Americans Work Too Much for their Own Good

Much of the great American work ethic has its roots in the grim and guilt-inducing religious creeds of seventeenth  and eighteenth century Protestant sects that found refuge and riches in the New World.

Essentially, they believed that idle hands do the devil’s bidding; a profane mind is Satan’s playground; and there is no rest for the wicked.

Sigmund Freud, the father of psychoanalysis, believed that an advanced civilization required that mankind’s copious sexual energies  be directed and transmuted to higher cultural purposes. This could include soaring high rise buildings, medical research, great dams and bridges, and orchestral music.

On a crasser and more contemporary note, the suave and savage  Gordon Gekko character in the movie “Wall Street” lived the mantra that “Greed is Good!”

Ironically, most Americans are working longer and harder hours than ever but making less real inflation-adjusted dollars than they (or their parents) were 30 or 40 years ago.

It is a crazy situation — especially for creative workers who need free time to incubate ideas, dally with dreams, and play with ideas.

From my point of view, the Dutch seem to have achieved a better and more productive balance between work and leisure, and career and community. I have a wonderfully musical cousin who married a delightful Dutchman over ten years ago.  Their lives in Holland seem much less stressful than what my wife and I lead.

This perception is congruent with a recent article in Bloomberg View online. Here is a web link:

http://www.bloomberg.com/news/2011-11-03/americans-work-too-much-for-their-own-good-de-graaf-and-batker.html

Here is a summary of article provided by The Atlantic online:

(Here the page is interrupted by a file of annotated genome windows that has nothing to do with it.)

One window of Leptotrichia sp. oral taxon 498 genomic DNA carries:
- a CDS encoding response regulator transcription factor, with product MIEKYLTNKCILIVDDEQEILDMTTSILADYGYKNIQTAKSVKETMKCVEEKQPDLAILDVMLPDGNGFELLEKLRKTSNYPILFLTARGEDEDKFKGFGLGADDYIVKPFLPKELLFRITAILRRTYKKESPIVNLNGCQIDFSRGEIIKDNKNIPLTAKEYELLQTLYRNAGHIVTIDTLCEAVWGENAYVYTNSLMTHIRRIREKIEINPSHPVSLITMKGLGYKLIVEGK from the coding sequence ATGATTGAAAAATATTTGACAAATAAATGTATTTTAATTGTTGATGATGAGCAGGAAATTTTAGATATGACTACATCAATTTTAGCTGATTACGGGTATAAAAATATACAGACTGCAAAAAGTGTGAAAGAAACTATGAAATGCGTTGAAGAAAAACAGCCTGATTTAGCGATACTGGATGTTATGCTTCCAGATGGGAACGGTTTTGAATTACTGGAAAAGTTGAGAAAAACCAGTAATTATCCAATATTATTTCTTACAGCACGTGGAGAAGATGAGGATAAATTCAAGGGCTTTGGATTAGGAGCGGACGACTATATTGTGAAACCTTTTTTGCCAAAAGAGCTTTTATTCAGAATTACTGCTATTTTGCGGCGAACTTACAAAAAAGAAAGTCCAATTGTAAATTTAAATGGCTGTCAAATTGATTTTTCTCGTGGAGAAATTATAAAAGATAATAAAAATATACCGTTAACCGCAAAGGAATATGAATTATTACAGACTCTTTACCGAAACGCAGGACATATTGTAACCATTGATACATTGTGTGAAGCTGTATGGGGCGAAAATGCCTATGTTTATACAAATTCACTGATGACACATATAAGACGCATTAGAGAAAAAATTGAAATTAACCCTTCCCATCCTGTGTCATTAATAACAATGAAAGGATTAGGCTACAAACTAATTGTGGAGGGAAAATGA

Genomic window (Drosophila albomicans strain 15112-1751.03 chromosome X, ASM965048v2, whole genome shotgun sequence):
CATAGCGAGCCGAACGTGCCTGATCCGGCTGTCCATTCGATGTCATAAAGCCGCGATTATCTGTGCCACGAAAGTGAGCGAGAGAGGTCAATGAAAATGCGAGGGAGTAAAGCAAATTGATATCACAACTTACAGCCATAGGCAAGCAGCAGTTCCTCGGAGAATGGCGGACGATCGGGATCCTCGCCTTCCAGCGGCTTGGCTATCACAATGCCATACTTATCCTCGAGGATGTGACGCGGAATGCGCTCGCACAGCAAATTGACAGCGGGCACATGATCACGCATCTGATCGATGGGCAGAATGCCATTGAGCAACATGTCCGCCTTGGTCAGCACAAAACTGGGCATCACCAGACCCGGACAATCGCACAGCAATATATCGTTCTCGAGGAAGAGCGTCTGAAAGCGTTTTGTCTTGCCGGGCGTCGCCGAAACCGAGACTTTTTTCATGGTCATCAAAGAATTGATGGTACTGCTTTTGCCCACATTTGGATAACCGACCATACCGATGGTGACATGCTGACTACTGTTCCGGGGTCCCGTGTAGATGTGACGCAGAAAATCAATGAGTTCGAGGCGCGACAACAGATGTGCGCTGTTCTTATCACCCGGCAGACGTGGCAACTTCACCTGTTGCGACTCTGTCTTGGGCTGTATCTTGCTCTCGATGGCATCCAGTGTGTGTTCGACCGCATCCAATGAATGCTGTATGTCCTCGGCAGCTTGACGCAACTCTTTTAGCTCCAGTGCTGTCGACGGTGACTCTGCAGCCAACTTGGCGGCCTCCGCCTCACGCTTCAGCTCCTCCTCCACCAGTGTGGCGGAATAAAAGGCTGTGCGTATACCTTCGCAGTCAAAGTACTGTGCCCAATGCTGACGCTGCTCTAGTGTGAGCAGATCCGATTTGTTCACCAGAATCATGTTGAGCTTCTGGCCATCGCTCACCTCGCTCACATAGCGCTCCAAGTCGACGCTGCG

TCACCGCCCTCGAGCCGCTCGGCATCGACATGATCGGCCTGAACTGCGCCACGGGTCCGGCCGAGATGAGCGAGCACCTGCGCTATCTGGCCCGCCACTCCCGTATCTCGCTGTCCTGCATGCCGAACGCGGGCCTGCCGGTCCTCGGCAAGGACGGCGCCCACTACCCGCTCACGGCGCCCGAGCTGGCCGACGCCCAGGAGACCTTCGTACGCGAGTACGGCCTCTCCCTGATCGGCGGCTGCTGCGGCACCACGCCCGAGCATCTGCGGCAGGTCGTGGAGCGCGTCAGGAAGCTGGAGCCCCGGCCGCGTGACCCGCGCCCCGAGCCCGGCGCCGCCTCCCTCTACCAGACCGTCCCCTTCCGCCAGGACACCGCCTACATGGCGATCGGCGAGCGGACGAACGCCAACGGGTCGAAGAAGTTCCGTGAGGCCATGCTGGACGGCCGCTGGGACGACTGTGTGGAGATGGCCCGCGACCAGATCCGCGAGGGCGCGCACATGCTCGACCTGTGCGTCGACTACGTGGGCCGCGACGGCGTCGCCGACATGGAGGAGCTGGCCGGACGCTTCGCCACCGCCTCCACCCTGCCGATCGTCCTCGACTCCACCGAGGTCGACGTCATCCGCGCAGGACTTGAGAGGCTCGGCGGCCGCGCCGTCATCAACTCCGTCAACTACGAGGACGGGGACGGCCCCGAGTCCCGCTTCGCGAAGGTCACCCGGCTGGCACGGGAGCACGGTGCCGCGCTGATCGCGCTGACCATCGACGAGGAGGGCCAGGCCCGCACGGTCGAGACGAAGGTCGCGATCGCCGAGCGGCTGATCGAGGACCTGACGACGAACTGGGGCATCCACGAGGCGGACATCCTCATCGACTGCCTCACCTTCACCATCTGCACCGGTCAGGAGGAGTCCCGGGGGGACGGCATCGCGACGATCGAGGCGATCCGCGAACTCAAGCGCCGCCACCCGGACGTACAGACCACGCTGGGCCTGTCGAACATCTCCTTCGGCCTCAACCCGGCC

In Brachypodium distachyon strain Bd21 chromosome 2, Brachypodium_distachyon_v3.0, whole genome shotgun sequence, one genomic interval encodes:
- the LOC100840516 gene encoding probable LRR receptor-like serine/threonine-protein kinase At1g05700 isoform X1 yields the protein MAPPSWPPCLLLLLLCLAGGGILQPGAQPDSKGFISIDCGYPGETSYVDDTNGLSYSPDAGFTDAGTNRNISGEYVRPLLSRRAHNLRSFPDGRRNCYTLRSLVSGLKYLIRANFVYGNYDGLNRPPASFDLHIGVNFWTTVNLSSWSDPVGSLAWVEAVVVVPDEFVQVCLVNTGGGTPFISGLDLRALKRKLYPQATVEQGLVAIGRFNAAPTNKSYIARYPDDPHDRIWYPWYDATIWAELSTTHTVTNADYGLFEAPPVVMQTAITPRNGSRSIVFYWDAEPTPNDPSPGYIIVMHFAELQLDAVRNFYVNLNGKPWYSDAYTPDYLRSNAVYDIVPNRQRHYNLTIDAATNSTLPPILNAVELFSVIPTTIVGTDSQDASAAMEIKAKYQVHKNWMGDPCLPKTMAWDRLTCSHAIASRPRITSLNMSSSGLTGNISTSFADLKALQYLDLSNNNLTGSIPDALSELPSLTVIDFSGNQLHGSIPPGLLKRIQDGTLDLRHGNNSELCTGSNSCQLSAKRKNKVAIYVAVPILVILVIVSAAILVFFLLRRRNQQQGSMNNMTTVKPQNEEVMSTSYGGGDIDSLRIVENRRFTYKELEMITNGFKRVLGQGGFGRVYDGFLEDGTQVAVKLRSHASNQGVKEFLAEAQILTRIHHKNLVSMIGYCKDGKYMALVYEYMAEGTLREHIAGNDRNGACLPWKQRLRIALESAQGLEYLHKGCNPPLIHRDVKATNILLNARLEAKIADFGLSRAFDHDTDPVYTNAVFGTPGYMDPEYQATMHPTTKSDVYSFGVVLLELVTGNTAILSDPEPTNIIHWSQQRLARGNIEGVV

John de Graaf and David Batker on Americans working too hard—

In 1985, a Senate subcommittee predicted the computer revolution would have American working 20 hour weeks by the year 2000, “while taking seven weeks or more of vacation a year.” Instead, our average workdays have only gotten longer, write John de Graaf and David Batker in Bloomberg View.

Nor has technology made our increased work-days “energy free.” “As it happens, workers are required to get much more done and more quickly. Working hours are more draining, while the hyper-competition of today’s workplace makes them even more stressful.” It’s the reverse of a trend that saw work hours decline significantly in the 100 years after the Civil War.

After WWII, “interest in shorter work time waned, even as a buffer against unemployment,” as our consumer-driven society led us to strive for more expensive goods.

Europeans, conversely, used gains in productivity to increase their leisure time. “Today, the Netherlands, Norway and Germany have the world’s shortest working hours.” The Dutch are still productive with low unemployment. In 1982, the Dutch accepted lower wage increases in exchange for fewer working hours.

“The pact ended inflationary pressures and led to an economic turnaround that came to be called ‘the Dutch miracle.'” In 2000, they passed a law that makes it illegal for companies to deny a full-time worker the move to part-time so long as it doesn’t materially hurt the company.

“The law means a lot to working parents who wish to reduce the stresses of working and caring for children. A 2007 Unicef study ranked children’s welfare in the Netherlands as the highest in the world. The U.S. was 20th of 21 wealthy countries studied.” Europeans also take almost four times as much vacation as Americans.

When Rep. Alan Grayson introduced a bill to mandate paid vacation for larger companies, “conservative bloggers excoriated it as wildly radical. The bill was left to die.” Some worry Americans would only use their leisure time to watch more television, but we tend to watch TV when we’re too tired to do much else, so more leisure time might actually lead us to use it more productively. Nor would we become less competitive, studies show, since countries with more leisure time seem to be as competitive as we are.

Studies also show on an individual level that less over-worked employees tend report higher satisfaction and more productive output. “Many exhausted American workers might find these results refreshing.”

Are you working too hard for too little? What do you think?


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